The Death and Evolution of My First Love or My Changing Perspective on Music Festivals

***This post has been published in a slightly different version at elephant journal! Read the article here.

There’s something you need to know about me: I love music festivals. I love folk, world, bluegrass, indie rock, psychedelic dance, weekend-long, week-long, camping, non-camping, you-name-it music festivals. But recently this love felt different. I attended one of my favorite music festivals and didn’t feel the all-encompassing, “oh my goodness my life is altered,” riding on the waves of bliss kind of love and pure joy that I usually feel. Instead Envision Festival left me feeling jaded, sad and heartbroken in ways that I couldn’t quite understand.

Envision Festival is a four day camping, music, yoga, art and movement festival in the Costa Rican jungle alongside a beach. Over the past few years there’s been an emergence in music festivals that are centered on conscious community and transformation, Envision included. Throughout the day at Envision there are multiple yoga classes, permaculture discussions and healing workshops. At night and through the sunrise hours there’s live music (mostly electronic).

I love music festivals because of moments like this: a group hug at Random Rab's sunrise set.

I love music festivals because of moments like this: a group hug at Random Rab’s sunrise set.

This year I went to Envision straight from living at the Mystical Yoga Farm, an intentional yoga community in Guatemala. It was my first time leaving the lake and leaving the farm for more than 24 hours. It was also my first time in a long time being around thousands of intoxicated people.

Many magic moments happened at Envision. Nahko and Medicine for the People’s set fueled me with energy for days. Ayla Nereo inspired me to not waste time in following my heart. Suzanne Sterling’s yoga class brought me to my knees in prayer, love and tears.

Suzanne Sterling's class. Photo courtesy of Envision.

Losing ourselves to ecstatic dance in Suzanne Sterling’s class. Photo courtesy of Envision.

Running into the ocean naked revitalized and invigorated me. I made connections with people who helped me to see with clarity. I connected with my tribe of festival friends from around the world. I overheard a toddler call to their friend over and over, “I love you so much. Bye. I love you so much. Bye.” These words echoed throughout the night.

Many beautiful things happened. But I didn’t feel cradled in community. I didn’t feel supported. I connected with people when I needed, but those were mostly fleeting connections. I was slightly overwhelmed by all that was going on. I saw the warped connections that occur once it gets dark and people start taking too many drugs. Especially since I’ve been living at a drug and alcohol free community, I felt ultra-heightened to these bizarre hours of the night and day when shit just gets weird.

I didn’t feel jaded because of my personal experience (more on that in a different blog post), but overall something seemed missing. I came to realize that what I really felt was a lack in overall intention. The Envision program reads, “Together we are here to celebrate our spirits, heal our bodies and minds, and revitalize our souls…” Yes, I do think Envision provides a space for that, but it also provides a space for people to partake in and possibly abuse drugs and alcohol. Depending on the music festival, drug and alcohol use are going to occur, but I think there can be a stronger balance with drug use and wellness. Even though there were yoga classes and there was a healing area, I’d like to see a greater space devoted to wellness and connection at these types of events.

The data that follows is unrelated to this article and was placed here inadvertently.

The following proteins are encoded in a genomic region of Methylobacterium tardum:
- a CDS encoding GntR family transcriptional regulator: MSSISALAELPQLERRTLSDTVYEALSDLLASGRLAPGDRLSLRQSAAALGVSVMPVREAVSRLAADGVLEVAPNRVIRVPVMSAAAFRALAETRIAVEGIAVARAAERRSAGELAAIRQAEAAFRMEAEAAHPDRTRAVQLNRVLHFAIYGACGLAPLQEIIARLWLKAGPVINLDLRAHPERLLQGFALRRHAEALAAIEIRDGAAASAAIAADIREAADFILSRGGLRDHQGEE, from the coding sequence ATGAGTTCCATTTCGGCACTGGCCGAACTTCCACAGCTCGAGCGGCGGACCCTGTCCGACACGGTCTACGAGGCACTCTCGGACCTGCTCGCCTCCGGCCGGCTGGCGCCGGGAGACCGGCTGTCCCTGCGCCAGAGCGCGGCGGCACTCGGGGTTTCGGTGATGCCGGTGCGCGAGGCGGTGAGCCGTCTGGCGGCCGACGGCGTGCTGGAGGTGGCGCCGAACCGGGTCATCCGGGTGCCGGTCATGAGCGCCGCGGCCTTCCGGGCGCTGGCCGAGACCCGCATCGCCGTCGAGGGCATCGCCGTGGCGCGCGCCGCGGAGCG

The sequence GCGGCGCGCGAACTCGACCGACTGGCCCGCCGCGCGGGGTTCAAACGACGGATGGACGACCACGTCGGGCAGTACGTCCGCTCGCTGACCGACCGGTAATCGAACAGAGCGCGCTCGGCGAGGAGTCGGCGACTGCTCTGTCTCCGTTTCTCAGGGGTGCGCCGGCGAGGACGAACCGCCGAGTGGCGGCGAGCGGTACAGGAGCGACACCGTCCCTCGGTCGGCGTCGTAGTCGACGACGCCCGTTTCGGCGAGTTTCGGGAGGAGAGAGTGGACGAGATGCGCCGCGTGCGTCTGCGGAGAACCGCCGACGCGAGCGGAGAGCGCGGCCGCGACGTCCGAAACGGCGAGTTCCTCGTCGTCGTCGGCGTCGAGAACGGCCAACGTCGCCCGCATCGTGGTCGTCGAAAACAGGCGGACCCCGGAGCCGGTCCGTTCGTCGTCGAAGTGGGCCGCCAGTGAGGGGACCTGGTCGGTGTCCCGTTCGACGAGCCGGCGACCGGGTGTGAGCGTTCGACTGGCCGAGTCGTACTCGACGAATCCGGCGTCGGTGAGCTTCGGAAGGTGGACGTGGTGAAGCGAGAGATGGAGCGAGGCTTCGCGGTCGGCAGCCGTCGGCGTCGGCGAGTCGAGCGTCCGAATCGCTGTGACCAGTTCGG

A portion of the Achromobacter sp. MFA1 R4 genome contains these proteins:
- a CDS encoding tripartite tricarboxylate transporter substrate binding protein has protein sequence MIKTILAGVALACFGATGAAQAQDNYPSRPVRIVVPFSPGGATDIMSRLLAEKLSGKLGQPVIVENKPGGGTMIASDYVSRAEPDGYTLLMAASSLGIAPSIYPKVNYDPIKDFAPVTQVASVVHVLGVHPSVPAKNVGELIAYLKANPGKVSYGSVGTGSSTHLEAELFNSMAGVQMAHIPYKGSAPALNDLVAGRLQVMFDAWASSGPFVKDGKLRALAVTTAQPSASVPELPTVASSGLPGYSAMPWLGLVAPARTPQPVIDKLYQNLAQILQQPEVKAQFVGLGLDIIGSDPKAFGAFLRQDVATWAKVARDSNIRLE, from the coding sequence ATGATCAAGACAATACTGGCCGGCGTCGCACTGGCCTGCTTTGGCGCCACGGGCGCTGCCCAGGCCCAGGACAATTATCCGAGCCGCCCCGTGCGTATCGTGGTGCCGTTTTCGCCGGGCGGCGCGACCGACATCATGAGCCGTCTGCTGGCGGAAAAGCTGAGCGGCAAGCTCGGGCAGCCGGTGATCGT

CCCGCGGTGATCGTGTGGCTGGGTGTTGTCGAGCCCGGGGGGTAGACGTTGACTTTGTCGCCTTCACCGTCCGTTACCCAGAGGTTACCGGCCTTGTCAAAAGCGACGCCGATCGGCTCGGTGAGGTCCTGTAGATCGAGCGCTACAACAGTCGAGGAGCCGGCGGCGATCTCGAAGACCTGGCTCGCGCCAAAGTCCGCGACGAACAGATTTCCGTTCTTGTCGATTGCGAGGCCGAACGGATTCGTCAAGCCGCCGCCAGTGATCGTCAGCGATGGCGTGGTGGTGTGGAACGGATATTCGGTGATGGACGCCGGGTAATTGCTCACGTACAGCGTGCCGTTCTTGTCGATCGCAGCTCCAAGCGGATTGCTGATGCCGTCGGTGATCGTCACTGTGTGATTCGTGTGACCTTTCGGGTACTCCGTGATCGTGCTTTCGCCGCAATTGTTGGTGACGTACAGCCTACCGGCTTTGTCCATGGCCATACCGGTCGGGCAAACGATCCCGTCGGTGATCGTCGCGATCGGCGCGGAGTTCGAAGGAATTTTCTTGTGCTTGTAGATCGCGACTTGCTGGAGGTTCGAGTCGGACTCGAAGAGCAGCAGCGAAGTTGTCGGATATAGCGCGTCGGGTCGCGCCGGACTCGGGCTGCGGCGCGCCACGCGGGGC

After Envision I spontaneously landed at Tribal Alliance Retreat, a visionary leadership immersion in the middle of the Costa Rican jungle. Once Tribal Alliance was in full swing I realized why Envision left me jaded and upset.

At its core Tribal Alliance was a journey into the heart of community, sacred celebration, regenerative culture, rites of passage, empowerment, and embodying the vision of a new Earth. All this and more at an alcohol-free event with limited participant space and three vegetarian meals daily led to an intimate, inspirational gathering. At Tribal Alliance people were united in their intentions to be vulnerable, to go deeper, to build and maintain lasting connections and to remain centered on ultimate wellness and love. Focused on the more engaging, learning, grounding aspects of community, Tribal Alliance bridged the gap between music festival culture and tangible aspects of health, wellness and permaculture.

Where music festivals provide a plethora of options to partake in at all times, Tribal Alliance provided one workshop at a time. Where music festivals provide multiple stages with multiple musicians playing at once, Tribal Alliance provided one stage with one band playing at a time; there were no overlapping sets. Where music festivals provide a space to be pulled in a million directions, Tribal Alliance provided a space to be grounded and to be a part of community.